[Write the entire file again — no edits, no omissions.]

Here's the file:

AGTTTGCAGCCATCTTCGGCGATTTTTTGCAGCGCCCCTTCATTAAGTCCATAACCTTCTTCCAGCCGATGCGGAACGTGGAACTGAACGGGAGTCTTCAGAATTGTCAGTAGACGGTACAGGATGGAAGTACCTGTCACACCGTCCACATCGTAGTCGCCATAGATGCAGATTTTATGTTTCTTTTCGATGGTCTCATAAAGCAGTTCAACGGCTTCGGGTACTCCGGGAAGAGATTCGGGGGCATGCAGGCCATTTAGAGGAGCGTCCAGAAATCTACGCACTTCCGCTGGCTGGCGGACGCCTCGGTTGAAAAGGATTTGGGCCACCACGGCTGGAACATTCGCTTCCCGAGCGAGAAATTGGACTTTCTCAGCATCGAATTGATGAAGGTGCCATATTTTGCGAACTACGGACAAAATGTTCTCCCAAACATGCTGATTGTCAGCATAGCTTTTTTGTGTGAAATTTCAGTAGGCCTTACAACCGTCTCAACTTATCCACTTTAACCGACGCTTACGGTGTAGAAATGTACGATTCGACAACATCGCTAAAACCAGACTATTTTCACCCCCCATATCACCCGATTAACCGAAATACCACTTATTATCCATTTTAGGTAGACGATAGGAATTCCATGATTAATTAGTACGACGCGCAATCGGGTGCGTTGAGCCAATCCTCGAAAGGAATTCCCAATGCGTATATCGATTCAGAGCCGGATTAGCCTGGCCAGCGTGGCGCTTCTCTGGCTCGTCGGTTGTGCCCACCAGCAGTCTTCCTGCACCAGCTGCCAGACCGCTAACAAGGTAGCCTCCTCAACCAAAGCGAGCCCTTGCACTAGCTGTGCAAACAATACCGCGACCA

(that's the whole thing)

AGTTTGCAGCCATCTTCGGCGATTTTTTGCAGCGCCCCTTCATTAAGTCCATAACCTTCTTCCAGCCGATGCGGAACGTGGAACTGAACGGGAGTCTTCAGAATTGTCAGTAGACGGTACAGGATGGAAGTACCTGTCACACCGTCCACATCGTAGTCGCCATAGATGCAGATTTTATGTTTCTTTTCGATGGTCTCATAAAGCAGTTCAACGGCTTCGGGTACTCCGGGAAGAGATTCGGGGGCATGCAGGCCATTTAGAGGAGCGTCCAGAAATCTACGCACTTCCGCTGGCTGGCGGACGCCTCGGTTGAAAAGGATTTGGGCCACCACGGCTGGAACATTCGCTTCCCGAGCGAGAAATTGGACTTTCTCAGCATCGAATTGATGAAGGTGCCATATTTTGCGAACTACGGACAAAATGTTCTCCCAAACATGCTGATTGTCAGCATAGCTTTTTTGTGTGAAATTTCAGTAGGCCTTACAACCGTCTCAACTTATCCACTTTAACCGACGCTTACGGTGTAGAAATGTACGATTCGACAACATCGCTAAAACCAGACTATTTTCACCCCCCATATCACCCGATTAACCGAAATACCACTTATTATCCATTTTAGGTAGACGATAGGAATTCCATGATTAATTAGTACGACGCGCAATCGGGTGCGTTGAGCCAATCCTCGAAAGGAATTCCCAATGCGTATATCGATTCAGAGCCGGATTAGCCTGGCCAGCGTGGCGCTTCTCTGGCTCGTCGGTTGTGCCCACCAGCAGTCTTCCTGCACCAGCTGCCAGACCGCTAACAAGGTAGCCTCCTCAACCAAAGCGAGCCCTTGCACTAGCTGTGCAAACAATACCGCGACCA